with Diels who collected Ptilotus



helichrysoides in the Yerina Springs Road

area early in the 19th century.The species

was not seen again for more than 100

years.Then DEC’s Greg Keighery

recorded it from the Goldfields, and in

2005 Rob Davis (identification botanist

at the WA Herbarium) found it again in

the Yerina Springs area. By coincidence,

Bayden Smith and Simon Brannigan (of

Greening Australia’s Environmental

Services Unit) recorded it during a

survey undertaken on behalf of Northern

Agriculture Catchments Council

(NACC) and DEC, as part of the

Hidden Treasures  Project.

Late in 2005, Greening Australia’s River

Recovery Project Manager, Margi Weir,

was working on the Hutt River,

familiarising herself with the Yerina

Springs area and photographed an

unfamiliar plant, possibly a species of

Asteraceae. She emailed her photograph

to contacts at Greening Australia and

Kings Park.The reply came back that it

was possibly a member of the genus

Ozothamnus, but in searching FloraBase

the only records were of a species in the

Eastern Goldfields many hundreds of

kilometres to the south-east.

In November 2005, as Biodiversity

Support Officer for Northern Agriculture

Catchments Council (NACC)/Greening

Australia, I visited the site with Margi.

We found a very dead Ptilotus sp.,

possibly helichrysoides, shredded on the

firebreak.We also found and collected the

possible Ozothamnus sp. for herbarium

identification and explored the site more

extensively.The site is a south facing

breakaway extending 200m to 300m

west from the road, on Cockatea Shale, a

sedimentary shale ferruginised by ground

water. A Leucopogon sp. was locally

common and, knowing Mike Hislop’s

special interest in the genus, we also

collected it.

The specimens were submitted to the

WA Herbarium for vouchering together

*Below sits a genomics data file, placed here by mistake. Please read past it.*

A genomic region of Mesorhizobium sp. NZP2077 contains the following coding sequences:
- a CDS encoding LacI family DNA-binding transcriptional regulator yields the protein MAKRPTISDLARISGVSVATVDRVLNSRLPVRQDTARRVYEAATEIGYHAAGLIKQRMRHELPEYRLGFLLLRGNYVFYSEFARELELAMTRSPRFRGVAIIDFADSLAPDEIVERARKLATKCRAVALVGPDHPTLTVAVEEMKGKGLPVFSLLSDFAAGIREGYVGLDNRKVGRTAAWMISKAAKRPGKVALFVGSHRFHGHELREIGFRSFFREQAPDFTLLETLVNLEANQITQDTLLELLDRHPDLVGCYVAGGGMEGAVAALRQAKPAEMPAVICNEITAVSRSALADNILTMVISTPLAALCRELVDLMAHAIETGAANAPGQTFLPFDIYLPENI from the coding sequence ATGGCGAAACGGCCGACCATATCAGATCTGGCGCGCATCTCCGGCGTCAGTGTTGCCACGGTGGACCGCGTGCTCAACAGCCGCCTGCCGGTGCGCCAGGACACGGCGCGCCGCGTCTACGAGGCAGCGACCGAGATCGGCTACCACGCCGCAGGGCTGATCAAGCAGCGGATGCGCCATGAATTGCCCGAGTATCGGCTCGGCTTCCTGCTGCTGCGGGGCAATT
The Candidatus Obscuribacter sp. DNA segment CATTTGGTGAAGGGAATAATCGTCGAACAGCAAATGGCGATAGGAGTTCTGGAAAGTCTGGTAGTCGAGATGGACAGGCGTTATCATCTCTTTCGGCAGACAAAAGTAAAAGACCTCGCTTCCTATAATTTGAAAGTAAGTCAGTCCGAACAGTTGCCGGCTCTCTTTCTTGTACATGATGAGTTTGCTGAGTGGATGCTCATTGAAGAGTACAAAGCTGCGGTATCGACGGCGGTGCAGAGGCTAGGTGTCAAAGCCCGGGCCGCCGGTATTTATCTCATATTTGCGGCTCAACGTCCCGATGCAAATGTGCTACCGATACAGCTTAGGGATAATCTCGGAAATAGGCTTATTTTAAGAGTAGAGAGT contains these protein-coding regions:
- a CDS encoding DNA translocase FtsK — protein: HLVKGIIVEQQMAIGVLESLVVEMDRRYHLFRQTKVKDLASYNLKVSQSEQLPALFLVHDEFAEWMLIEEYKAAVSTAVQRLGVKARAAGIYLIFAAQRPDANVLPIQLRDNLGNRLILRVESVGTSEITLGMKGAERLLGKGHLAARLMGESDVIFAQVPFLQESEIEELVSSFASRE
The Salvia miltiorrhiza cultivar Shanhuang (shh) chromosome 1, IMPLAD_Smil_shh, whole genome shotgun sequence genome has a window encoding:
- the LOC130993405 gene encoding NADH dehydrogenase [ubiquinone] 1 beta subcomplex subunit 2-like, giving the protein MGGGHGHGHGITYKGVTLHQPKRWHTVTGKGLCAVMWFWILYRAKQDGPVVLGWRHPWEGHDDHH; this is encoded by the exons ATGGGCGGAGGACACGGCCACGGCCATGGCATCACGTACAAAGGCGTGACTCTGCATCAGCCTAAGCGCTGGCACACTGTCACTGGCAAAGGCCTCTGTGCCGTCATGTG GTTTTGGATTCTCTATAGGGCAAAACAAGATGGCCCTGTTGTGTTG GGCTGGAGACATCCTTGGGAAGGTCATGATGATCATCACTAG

with all the Geraldton Regional

Herbarium’s collections of that year,

several of which had been undertaken in

conjunction with Greening Australia.

The methodical identification process

was followed by WA Herbarium staff and

their volunteers and the specimens finally

reached Mike Hislop and Rob Davis -

botanists based at the WA Herbarium -

in June 2006. Rob phoned to say the

Ozothamnus sp. was probably a new

species and, as Mike had managed a trip

to Yerina Springs to find the Leucopogon

species in bud, Rob asked (as it appeared

to be a new species) whether we could

possibly visit the site again soon as it

would probably be in flower.

In July 2006 Cathy Page, the new

Conservation Officer at DEC Geraldton

District and I (as a volunteer with

Geraldton Regional Herbarium) took

NACC’s two new Biodiversity Support

Officers, Chiara Danese and Donna

Rayner, on an introductory visit to

Yerina Springs Road and met with

Margi Weir.The  Leucopogon sp. was in

full flower so population estimates and

an adequate specimen collection could

be made for the WA Herbarium. A

second member of the Epacridaceae was

also found and collected along with a

specimen of an unfamiliar plant and a



Gastrolobium sp. Later that day Margi

checked out bushland further north

along Yerina Springs Road and found

the same two members of the

Epacridaceae plus a third species. She

sent her photographs to Mike.

So what had we found? There were three

members of the Epacridaceae family

collected and according to Mike the first is

an unnamed taxon that he has given the

phrase name Leucopogon sp.Yallabatharra.

The other two are Astroloma species not



Leucopogon species as had been initially

thought, one being Astroloma sp. Kalbarri.

This reinforces the necessity for good

plant material for identification. Mike

pointed out that the whole family is under

review with 40–50 per cent of them

possibly requiring name changes. But what

of the Ozothamnus specimen? Rob says

that it is in all probability a new species

that after it is officially described is a

possible candidate for the DRF list.

According to Mike the mystery plant is a



Dodonaea species which may be of

particular interest. It appears to be related

to D. pinifolia and D. caespitosa or it could

be an outlier of D. divaricata but the

growth habit looks incorrect. Fruit is

needed to resolve this.

The Gastrolobium turned out to be 

G. propinquum (Priority 1) and there

appears to be a large population of it in

the area.

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Leucopogon sp Yallabatharra.

Photo – Magi Wier

8

8 watsnu


New flora species and other interesting discoveries